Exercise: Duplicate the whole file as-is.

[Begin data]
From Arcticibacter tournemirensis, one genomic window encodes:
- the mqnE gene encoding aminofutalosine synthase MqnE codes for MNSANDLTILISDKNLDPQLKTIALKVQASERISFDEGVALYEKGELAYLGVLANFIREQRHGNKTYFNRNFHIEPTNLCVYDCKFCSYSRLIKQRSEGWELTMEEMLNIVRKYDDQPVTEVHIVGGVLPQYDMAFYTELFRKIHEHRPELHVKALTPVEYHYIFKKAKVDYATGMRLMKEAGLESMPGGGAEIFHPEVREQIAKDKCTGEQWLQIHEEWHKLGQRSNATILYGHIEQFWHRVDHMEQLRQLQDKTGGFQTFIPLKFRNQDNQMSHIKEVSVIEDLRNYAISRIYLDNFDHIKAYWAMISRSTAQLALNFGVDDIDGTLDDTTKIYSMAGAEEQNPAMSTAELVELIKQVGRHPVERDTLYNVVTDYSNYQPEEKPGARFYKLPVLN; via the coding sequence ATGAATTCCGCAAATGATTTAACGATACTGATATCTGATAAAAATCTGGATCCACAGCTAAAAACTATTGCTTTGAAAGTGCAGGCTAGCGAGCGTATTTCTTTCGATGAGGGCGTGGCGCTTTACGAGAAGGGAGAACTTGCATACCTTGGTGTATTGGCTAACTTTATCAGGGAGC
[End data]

From Arcticibacter tournemirensis, one genomic window encodes:
- the mqnE gene encoding aminofutalosine synthase MqnE codes for MNSANDLTILISDKNLDPQLKTIALKVQASERISFDEGVALYEKGELAYLGVLANFIREQRHGNKTYFNRNFHIEPTNLCVYDCKFCSYSRLIKQRSEGWELTMEEMLNIVRKYDDQPVTEVHIVGGVLPQYDMAFYTELFRKIHEHRPELHVKALTPVEYHYIFKKAKVDYATGMRLMKEAGLESMPGGGAEIFHPEVREQIAKDKCTGEQWLQIHEEWHKLGQRSNATILYGHIEQFWHRVDHMEQLRQLQDKTGGFQTFIPLKFRNQDNQMSHIKEVSVIEDLRNYAISRIYLDNFDHIKAYWAMISRSTAQLALNFGVDDIDGTLDDTTKIYSMAGAEEQNPAMSTAELVELIKQVGRHPVERDTLYNVVTDYSNYQPEEKPGARFYKLPVLN; via the coding sequence ATGAATTCCGCAAATGATTTAACGATACTGATATCTGATAAAAATCTGGATCCACAGCTAAAAACTATTGCTTTGAAAGTGCAGGCTAGCGAGCGTATTTCTTTCGATGAGGGCGTGGCGCTTTACGAGAAGGGAGAACTTGCATACCTTGGTGTATTGGCTAACTTTATCAGGGAGC